As Nebraska Athletic Director Bill Moos formally introduced Scott Frost as the university’s new football coach Sunday afternoon, the scene was the envy of many other colleges.
The recently hired athletic director, whose selection surprised many in the industry, smiled and laughed alongside the former Husker whom Moos called the “premier young coach in America.” In that moment, the tumultuous two months at Memorial Stadium, which saw the firings of former Athletic Director Shawn Eichorst and football coach Mike Riley, were replaced by relief and optimism washing over fans.
The speed of that turnaround, a complete 180, is stunning. And much of the credit belongs to university leadership and their vision for the athletic programs at the state’s flagship university.
In Moos, University of Nebraska-Lincoln Chancellor Ronnie Green and NU President Hank Bounds found a man who immediately endeared himself to the state by talking frankly and candidly, a manner that fits with the state’s personality. He seemed like a Nebraskan, despite his roots in the Pacific Northwest and doubts about how his hiring further muddied the athletic department’s direction.
Frost, meanwhile, represented the heights Husker supporters remember — and aspire to reach once again. His role as quarterback on Nebraska’s 1997 national championship team and coaching success at undefeated Central Florida dovetailed into making him seemingly every college’s top candidate, but no fan base pined for his services more than his alma mater's.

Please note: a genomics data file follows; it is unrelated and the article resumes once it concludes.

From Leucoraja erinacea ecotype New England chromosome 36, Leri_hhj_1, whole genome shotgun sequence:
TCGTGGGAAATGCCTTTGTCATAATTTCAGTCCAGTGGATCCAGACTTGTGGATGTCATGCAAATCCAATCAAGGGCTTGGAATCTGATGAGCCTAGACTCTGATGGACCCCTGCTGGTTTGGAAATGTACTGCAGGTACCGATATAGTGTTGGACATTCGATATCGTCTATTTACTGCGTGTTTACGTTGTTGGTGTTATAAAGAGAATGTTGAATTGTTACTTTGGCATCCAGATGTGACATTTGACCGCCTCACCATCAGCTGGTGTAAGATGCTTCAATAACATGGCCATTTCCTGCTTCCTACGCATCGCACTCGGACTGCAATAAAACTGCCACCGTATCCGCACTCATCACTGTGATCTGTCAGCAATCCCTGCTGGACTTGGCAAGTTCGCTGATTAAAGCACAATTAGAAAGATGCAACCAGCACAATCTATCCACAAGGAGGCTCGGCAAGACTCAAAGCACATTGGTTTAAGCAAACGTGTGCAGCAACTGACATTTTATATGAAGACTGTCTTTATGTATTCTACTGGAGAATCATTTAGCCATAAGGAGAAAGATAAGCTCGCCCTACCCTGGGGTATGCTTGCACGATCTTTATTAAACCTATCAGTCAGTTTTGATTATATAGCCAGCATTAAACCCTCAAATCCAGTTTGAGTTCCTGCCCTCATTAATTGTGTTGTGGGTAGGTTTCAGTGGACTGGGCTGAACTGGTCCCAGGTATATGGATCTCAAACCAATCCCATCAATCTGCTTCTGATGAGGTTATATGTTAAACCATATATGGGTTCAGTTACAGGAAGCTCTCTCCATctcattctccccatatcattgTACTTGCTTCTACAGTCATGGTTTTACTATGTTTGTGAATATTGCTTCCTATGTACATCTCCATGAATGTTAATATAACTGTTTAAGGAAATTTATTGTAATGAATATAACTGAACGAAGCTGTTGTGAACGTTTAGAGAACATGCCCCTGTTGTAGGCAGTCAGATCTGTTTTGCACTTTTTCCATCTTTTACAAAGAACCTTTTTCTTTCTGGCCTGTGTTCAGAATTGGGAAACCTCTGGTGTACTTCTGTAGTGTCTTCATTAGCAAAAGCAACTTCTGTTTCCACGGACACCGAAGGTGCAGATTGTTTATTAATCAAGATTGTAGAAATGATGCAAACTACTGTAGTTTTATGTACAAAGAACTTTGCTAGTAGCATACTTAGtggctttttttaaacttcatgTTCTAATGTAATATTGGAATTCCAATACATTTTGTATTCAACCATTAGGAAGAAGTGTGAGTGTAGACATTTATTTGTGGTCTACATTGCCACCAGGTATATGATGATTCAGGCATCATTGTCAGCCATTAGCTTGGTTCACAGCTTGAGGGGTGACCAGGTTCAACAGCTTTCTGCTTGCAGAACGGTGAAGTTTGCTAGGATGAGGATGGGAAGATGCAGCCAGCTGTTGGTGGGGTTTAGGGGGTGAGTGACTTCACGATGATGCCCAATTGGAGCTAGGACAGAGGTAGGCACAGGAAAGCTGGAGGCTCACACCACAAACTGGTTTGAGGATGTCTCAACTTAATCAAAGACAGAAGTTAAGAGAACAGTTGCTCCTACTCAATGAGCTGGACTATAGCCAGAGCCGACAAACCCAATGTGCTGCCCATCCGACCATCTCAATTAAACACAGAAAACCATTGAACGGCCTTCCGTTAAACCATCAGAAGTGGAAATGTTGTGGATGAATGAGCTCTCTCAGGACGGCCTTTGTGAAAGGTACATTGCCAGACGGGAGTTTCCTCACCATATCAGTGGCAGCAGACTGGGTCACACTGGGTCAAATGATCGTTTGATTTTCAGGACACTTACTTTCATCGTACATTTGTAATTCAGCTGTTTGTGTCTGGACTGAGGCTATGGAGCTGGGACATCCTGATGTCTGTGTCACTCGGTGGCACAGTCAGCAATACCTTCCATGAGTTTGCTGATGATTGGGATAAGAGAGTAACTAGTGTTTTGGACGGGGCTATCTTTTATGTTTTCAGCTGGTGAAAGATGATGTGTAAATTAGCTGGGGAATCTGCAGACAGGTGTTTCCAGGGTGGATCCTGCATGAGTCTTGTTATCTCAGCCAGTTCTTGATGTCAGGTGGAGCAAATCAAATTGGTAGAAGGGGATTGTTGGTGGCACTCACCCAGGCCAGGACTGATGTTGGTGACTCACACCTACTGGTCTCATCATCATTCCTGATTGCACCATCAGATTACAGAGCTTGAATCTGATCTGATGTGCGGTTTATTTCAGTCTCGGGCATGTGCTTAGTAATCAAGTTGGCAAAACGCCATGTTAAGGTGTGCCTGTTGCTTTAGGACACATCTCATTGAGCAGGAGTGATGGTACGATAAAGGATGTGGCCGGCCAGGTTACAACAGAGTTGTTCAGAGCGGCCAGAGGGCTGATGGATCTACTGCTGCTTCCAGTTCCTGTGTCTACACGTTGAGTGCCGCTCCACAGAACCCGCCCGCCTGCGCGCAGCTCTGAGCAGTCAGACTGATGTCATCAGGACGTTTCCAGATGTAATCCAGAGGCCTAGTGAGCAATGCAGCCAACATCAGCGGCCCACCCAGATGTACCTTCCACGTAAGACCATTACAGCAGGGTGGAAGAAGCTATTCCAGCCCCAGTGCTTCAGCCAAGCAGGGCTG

Fittingly, a major theme Frost emphasized throughout Sunday’s press conference was unity – something the mere thought of Frost’s presence on the sidelines had inspired among a restless fan base.
As the football team stumbled to close out its season, seemingly every member of Husker Nation united in embracing the idea of the Wood River native returning home to lead their beloved team. And Moos is the man who made it happen.
Frost hit the ground running, offering several scholarships to fill a recruiting class that had shrunk perilously low with the new early signing period approaching just hours after his hiring was announced Saturday. Several of those targets had previously committed to schools whose football programs were in turmoil, with prolonged vacancies at football coach or athletic director — or both — looming large.
All the while, as the coaching carousel spun at breakneck speeds, several national football writers noted Nebraska’s silence last week was the sign it had landed its man. Indeed, the unlikely candidate who became athletic director orchestrated the homecoming of the home-run hire Nebraskans dreamed of.
That pair, the newest faces for Nebraska Athletics, took center stage over the weekend. And that scene, one that elated Husker fans, was the end zone of university leadership’s impressive drive to engineer a dramatic turnaround.